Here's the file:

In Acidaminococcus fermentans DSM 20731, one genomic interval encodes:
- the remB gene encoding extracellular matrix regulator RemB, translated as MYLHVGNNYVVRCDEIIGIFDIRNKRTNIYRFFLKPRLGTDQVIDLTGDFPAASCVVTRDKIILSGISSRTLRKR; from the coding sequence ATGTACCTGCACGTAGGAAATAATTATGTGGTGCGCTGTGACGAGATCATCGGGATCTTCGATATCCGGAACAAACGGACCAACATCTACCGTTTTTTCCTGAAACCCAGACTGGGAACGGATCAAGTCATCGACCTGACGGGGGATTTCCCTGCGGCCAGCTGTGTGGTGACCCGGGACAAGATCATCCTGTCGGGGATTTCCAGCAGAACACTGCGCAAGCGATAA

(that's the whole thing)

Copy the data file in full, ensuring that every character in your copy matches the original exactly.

In Acidaminococcus fermentans DSM 20731, one genomic interval encodes:
- the remB gene encoding extracellular matrix regulator RemB, translated as MYLHVGNNYVVRCDEIIGIFDIRNKRTNIYRFFLKPRLGTDQVIDLTGDFPAASCVVTRDKIILSGISSRTLRKR; from the coding sequence ATGTACCTGCACGTAGGAAATAATTATGTGGTGCGCTGTGACGAGATCATCGGGATCTTCGATATCCGGAACAAACGGACCAACATCTACCGTTTTTTCCTGAAACCCAGACTGGGAACGGATCAAGTCATCGACCTGACGGGGGATTTCCCTGCGGCCAGCTGTGTGGTGACCCGGGACAAGATCATCCTGTCGGGGATTTCCAGCAGAACACTGCGCAAGCGATAA